Journalists working for the Associated Press have been warned not to use the word ‘homophobia’ in their reports because it is inaccurate.
It is wrong to assume that someone is suffering from a ‘phobia’ just because they disagree with homosexuality, new rules suggest.
The style guide for Associated Press (AP) reporters has been updated to say: “-phobia,” “an irrational, uncontrollable fear, often a form of mental illness” should not be used “in political or social contexts,” including “homophobia”.
AP Deputy Standards Editor, Dave Minthorn, said: “Homophobia especially — it’s just off the mark. It’s ascribing a mental disability to someone, and suggests a knowledge that we don’t have. It seems inaccurate.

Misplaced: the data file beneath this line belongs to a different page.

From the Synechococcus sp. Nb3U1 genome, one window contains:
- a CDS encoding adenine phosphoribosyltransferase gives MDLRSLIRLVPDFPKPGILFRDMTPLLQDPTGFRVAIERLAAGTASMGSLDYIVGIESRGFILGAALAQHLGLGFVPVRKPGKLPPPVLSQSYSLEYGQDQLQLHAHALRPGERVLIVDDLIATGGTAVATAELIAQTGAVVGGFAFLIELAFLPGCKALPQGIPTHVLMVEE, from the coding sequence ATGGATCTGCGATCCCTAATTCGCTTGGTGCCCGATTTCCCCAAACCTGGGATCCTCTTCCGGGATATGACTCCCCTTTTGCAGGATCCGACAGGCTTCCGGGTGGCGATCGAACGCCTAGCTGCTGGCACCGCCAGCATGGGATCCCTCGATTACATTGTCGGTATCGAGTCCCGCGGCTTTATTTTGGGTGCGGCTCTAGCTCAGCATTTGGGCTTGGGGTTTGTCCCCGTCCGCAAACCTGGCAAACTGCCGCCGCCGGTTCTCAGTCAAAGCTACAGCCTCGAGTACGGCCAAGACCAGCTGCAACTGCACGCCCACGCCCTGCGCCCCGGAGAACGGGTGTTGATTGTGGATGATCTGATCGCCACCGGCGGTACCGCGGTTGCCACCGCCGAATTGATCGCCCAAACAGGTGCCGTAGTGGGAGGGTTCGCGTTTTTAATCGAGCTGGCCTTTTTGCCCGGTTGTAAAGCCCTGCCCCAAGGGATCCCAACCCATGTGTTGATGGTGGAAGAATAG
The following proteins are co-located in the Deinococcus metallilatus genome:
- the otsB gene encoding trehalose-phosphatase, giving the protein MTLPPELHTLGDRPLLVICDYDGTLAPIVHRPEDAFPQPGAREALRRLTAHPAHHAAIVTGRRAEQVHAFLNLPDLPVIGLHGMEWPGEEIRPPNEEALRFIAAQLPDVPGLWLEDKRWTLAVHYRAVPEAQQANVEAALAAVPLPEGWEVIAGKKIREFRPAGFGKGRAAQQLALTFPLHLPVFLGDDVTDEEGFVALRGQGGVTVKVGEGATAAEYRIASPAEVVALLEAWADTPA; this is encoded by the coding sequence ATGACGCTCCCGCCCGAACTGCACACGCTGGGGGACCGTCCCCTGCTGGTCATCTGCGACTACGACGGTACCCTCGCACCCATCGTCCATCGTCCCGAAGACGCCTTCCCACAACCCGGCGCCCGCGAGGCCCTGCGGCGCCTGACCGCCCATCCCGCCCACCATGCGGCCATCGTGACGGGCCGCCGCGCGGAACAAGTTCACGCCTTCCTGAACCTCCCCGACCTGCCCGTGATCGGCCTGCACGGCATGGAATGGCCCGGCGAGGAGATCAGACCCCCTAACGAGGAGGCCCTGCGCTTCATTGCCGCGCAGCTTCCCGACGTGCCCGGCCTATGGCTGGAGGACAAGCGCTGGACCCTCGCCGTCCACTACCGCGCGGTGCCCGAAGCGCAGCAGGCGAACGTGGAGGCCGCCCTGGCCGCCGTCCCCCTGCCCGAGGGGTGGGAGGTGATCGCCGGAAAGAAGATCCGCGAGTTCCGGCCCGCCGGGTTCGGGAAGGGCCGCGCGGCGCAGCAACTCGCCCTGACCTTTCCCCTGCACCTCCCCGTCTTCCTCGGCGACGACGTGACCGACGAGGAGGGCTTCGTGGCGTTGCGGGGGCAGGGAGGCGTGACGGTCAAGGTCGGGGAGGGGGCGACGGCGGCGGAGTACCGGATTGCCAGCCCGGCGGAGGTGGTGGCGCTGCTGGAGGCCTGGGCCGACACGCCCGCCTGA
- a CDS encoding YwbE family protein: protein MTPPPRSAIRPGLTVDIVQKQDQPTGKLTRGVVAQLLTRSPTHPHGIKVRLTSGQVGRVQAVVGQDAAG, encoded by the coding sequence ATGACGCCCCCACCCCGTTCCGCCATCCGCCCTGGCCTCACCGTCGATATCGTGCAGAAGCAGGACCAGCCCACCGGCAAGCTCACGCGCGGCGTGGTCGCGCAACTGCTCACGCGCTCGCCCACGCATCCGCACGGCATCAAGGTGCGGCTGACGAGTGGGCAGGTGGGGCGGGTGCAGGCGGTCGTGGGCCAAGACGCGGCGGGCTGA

“Instead, we would use something more neutral: anti-gay, or some such, if we had reason to believe that was the case.”
In the UK, gay lobby group Stonewall has been strongly criticised for labelling its opponents as homophobes and bigots.
The group runs an annual awards ceremony, which includes a ‘Bigot of the Year’ award.
This year it was given to Cardinal Keith O’Brien of the Roman Catholic Church in Scotland because of comments he made against gay marriage.
But commercial sponsors of the event have threatened to pull support unless Stonewall drops the bigot booby prize.
And the winner of Stonewall’s politician of the year award, Ruth Davidson – herself a lesbian – said the group should end the name-calling.